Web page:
Since we did not go to blogger con on Wednesday, the day started with badge pick up at the press office. It was off hours at the press office so there was no line. I got to share the pain with the gentleman who processed our paperwork when loud music started blaring from the exhibit floor. That, happily, stopped before the show opened.
Thursday was easily my most stressful BEA day because all of the authors I wanted to see were signing at the same time. However, I was prepared because that’s how I roll. Nicole and I were on line and ready to head into the show floor well before 9am with a clear plan: stop by the booths for publishers who had books we were seeking to get drop schedules (for when books are given away) or to see what was already out all while heading to the autographing area.
Along the way I managed to acquire an arc of Mortal Heart by Robin LaFevers from the lovely people at Houghton Mifflin Harcourt. Since this was one of three books I came to BEA specifically to get, let me just say it was a very good start to the day. (Later in the day Nicole would surprise me with an ARC of Dearest by Alethea Kontis (again from Houghton Mifflin Harcourt.)
After that it was a bee-line to the autographing area. While Nicole went to get Vault of Dreamers by Caragh M. O’Brien I dutifully waited in line–a full hour early–for Garth Nix. Two things to know about Garth Nix: He’s Australian so he is almost never in New York for signings. He’s also releasing a prequel to the Abhorsen books called Clariel which he was signing for only a half hour. While I held the line, as it were, for myself and Cecelia (from The Adventures Cecelia Bedelia) and her sister Ginny, Nicole went to some other signings.
The wait was worth it though as I got to chat with Cecelia and Ginny (luckily no one yelled at me for holding places because they came so early!) while we waited.
After Garth Nix, the three of duly went to see Caragh M. O’Brien. I haven’t read the Birthmarked series yet but since my dear friend Kaila is a superfan I am very excited to get to her newest one.
That first hour was probably my most stressful time at BEA because I wasn’t sure I’d be able to do everything. But I did and after that, the day continued to be made of win.
I lost track of Nicole for a while when she went to see Rainbow Rowell and get a signed copy of Landline (I was still working through the Nix and O’Brien lines). Afterward I wandered the floor a bit but it wasn’t quite the same without someone to keep me company.
Eventually we reconnected and did some exploring. I got some totes at this point including an Epic Reads one from Harper.
At 11am we headed back to the autographing area in the hopes of meeting Steve Brezenhoff who was signing Guy in Real Life (he was also wearing an Iron Maiden t-shirt which I’m sure Nicole will point out in her own recap). His line was longer than anticipated but still totally manageable and he was super nice!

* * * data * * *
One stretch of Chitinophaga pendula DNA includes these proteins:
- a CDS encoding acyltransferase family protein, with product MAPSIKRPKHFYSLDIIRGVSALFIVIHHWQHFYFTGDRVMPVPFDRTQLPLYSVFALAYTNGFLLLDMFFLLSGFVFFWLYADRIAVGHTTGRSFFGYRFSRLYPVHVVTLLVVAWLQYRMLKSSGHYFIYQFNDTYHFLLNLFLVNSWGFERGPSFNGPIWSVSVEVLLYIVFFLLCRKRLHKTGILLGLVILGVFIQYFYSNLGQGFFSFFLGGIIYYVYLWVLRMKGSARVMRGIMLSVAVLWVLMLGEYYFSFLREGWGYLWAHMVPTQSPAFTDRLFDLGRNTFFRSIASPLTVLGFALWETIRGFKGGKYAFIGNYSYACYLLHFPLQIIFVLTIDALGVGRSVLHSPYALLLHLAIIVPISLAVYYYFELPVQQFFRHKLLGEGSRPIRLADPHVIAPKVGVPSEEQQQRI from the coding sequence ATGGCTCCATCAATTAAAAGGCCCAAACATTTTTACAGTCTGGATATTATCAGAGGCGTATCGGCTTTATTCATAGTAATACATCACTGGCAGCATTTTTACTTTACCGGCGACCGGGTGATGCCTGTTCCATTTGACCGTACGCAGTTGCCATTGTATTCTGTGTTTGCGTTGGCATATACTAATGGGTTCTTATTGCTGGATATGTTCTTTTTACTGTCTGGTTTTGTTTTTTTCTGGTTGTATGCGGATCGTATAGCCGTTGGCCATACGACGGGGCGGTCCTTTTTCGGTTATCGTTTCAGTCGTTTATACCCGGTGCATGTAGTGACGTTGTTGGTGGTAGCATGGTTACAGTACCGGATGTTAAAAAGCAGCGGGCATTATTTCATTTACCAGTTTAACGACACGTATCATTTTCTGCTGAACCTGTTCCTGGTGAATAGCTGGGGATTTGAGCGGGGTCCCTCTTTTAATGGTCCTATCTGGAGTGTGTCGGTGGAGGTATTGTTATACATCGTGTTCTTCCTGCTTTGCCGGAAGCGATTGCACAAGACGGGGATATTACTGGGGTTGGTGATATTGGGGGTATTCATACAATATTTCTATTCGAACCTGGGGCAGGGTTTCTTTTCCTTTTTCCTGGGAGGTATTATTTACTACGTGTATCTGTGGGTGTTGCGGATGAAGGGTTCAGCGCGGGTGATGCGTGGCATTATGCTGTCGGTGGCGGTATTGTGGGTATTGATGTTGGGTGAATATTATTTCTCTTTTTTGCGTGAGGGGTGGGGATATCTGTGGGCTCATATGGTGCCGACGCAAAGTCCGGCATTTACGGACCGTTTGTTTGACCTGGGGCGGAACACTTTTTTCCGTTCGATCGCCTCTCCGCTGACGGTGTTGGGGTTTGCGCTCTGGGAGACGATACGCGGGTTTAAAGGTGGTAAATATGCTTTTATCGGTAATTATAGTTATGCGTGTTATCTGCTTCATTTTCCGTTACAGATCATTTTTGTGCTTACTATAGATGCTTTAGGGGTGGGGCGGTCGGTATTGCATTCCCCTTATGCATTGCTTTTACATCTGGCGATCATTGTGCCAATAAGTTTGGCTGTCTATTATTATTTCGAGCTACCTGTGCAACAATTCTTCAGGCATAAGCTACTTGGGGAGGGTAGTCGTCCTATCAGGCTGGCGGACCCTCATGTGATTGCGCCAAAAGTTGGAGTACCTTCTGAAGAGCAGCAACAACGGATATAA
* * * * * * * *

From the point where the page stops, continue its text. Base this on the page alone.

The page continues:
After that we tried to catch Amy Plum signing After the End but, as expected, her line was soooooo long we had to skip it. We did stop by Scholastic for a rather intense drop of Sinner by Maggie Stiefvater which was worthwhile of course. I even got to meet one of my fellow twitter-ers, Nikki Mutch, who does publicity at Scholastic. Yay for real life meetings with internet friends!
Then it was time for lunch which is always thrilling at BEA because it means we can sit down!
Our mid-lunch wanderings also revealed this year’s lego masterpieces: Boba Fett and Chewbacca from Star Wars fame.
Thursday afternoon was relatively quiet compared to the morning. Our first stop was Tara Altebrando’s in-booth signing of The Battle of Darcy Lane because Nicole is a super fan and I am also a fan (pro tip: Darcy Lane is a street, not a person. Now you know!). This was a bonus because I also got to see Valerie Howlett–a publicist I have worked with before from Running Press.
After seeing Tara, I had a very important thing on my schedule at the Macmillan booth. After getting Mortal Heart and Dearest, this might have been the most critical part of my non-signing day. I needed a Little Elliot in the Big City tote bag. I cannot stress enough how fantastic this picture book is or how glorious the actual tote bag is. To better underscore the point: I needed this bag. So yes, I did wait roughly twenty minutes milling around the Macmillan booth to make sure I got one. And it was everything I hoped for.
After that we headed back to Autographing where, amazingly, Aaron Becker did not have a huge line while signing Quest. This was a great turn of events obviously.
Magnificent tote bag and Quest in hand, it was then time to head to the Science Fiction Writers of America booth where, thanks to Twitter, I knew that Sarah Beth Durst was signing copies of her new book for adults The Lost. Since I had already given away my arc and since I like seeing Sarah, Nicole and I decided this was a great plan.
It was actually even better than I hoped because Sarah knows me from twitter and book signings and interviews now so we even got to chat. (This was days before starting Shiny New Job so I even had exciting news to share!) Sarah is delightful and The Lost really is a clever book so I recommend you check it out.
After Sarah signing it was back to the autographing area. Since Famous in Love was high priority for both myself and Nicole, seeing Rebecca Serle next was a no-brainer. Rebecca had injured her shoulder but she was looking very stylish with a scarf sling and did stamp every book with a very glamorous R.